Anthony Hernandez is the first retrospective to honor the more than 45-year career of this major American photographer. Featuring approximately 160 photographs — many never shown before — the exhibition includes a remarkably varied body of work united by its formal beauty and its subtle consideration of contemporary social issues. Born and raised in Los Angeles, Anthony Hernandez developed his own individual style of street photography, one attuned to the desolate allure and sprawling expanses of his hometown. Over the course of his career, he has deftly moved from black-and-white to color photography, from 35mm to large-format cameras, and from the human figure to the landscape to abstracted detail. Highlights from the exhibition include black-and-white photographs from the early 1970s taken on the streets of downtown L.A., color pictures made on Rodeo Drive in the mid-1980s, and selections from his critically acclaimed series Landscapes for the Homeless, completed in 1991. Although Hernandez has turned his lens on other cities — including Rome, Italy, and various American locales — Los Angeles, and especially the regions inhabited by the working class, the poor, and the homeless, has been his most enduring subject.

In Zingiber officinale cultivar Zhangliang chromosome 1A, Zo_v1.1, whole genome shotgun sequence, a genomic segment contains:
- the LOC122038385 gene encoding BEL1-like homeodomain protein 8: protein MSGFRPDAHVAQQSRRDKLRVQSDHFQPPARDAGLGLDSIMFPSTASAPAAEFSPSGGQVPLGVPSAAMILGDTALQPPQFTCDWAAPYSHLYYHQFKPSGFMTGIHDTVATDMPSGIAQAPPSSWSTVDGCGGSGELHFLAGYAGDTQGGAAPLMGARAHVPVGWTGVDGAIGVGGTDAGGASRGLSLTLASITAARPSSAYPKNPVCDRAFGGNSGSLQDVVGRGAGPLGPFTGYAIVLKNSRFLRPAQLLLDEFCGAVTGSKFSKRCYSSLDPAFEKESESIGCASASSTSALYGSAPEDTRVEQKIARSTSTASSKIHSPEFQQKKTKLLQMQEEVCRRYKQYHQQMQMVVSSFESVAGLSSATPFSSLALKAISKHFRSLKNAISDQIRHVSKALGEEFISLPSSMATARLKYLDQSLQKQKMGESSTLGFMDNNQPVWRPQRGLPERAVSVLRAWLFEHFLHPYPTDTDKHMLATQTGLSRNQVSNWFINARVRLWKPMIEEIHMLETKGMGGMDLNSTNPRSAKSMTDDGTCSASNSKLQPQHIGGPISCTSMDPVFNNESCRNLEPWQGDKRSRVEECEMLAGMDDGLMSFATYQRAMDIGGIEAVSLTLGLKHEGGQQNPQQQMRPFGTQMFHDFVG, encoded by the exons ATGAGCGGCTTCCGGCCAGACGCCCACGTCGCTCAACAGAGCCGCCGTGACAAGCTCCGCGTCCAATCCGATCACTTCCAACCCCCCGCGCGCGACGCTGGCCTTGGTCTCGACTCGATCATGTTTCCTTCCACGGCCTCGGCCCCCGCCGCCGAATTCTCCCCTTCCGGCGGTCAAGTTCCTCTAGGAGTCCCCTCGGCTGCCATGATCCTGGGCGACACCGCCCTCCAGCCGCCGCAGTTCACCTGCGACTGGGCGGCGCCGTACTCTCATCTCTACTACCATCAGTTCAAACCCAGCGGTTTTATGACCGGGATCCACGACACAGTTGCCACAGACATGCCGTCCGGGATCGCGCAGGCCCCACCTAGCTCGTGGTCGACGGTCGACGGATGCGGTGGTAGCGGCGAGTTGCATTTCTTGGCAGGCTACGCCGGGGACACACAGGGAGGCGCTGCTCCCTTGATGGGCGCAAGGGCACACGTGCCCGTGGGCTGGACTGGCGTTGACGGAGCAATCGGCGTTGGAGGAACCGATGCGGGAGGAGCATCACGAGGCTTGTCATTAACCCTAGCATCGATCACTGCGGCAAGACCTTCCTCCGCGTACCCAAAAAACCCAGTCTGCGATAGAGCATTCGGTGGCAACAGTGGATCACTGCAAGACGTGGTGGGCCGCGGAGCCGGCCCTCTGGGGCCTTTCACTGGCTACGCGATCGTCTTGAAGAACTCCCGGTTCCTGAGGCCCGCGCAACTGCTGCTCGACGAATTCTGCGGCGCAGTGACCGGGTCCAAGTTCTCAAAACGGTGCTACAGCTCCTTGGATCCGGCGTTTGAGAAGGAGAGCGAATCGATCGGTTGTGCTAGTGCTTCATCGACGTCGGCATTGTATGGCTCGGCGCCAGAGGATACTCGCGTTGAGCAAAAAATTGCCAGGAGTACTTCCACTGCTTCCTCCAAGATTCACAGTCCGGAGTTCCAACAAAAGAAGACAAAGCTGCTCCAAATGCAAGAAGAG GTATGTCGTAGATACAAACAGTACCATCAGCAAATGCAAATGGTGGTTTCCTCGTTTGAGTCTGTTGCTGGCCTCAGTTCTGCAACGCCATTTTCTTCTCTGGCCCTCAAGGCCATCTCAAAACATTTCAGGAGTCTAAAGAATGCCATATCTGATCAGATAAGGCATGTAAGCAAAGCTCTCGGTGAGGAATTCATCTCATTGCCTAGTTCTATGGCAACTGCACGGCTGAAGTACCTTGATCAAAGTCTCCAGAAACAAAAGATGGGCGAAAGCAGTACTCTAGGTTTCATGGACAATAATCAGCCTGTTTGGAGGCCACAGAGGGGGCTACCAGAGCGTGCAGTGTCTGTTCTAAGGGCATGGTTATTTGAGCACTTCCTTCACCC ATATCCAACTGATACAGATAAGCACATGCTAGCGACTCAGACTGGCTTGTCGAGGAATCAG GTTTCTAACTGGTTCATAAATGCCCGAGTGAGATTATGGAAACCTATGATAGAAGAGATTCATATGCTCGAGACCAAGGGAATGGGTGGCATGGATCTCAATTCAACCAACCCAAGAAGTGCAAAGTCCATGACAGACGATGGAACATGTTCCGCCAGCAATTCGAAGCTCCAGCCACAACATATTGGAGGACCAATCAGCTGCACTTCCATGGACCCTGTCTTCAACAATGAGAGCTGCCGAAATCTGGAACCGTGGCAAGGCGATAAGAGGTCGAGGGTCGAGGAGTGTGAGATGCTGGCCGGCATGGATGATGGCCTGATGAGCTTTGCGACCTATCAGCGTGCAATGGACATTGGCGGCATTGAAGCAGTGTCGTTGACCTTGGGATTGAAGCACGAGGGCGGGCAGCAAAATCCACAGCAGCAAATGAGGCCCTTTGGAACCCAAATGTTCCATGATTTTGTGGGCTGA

Published to accompany the photographer’s first retrospective, Anthony Hernandez offers a comprehensive introduction to his career of more than forty years. It represents the full range and breadth of Hernandez’s work, with an extensive plate section that includes many photographs that have never before been exhibited or published. Contributors include Robert Adams, Lewis Baltz, Erin O’Toole, and Ralph Rugoff. Published by SFMOMA in association with Distributed Art Publishers. Available September 2016.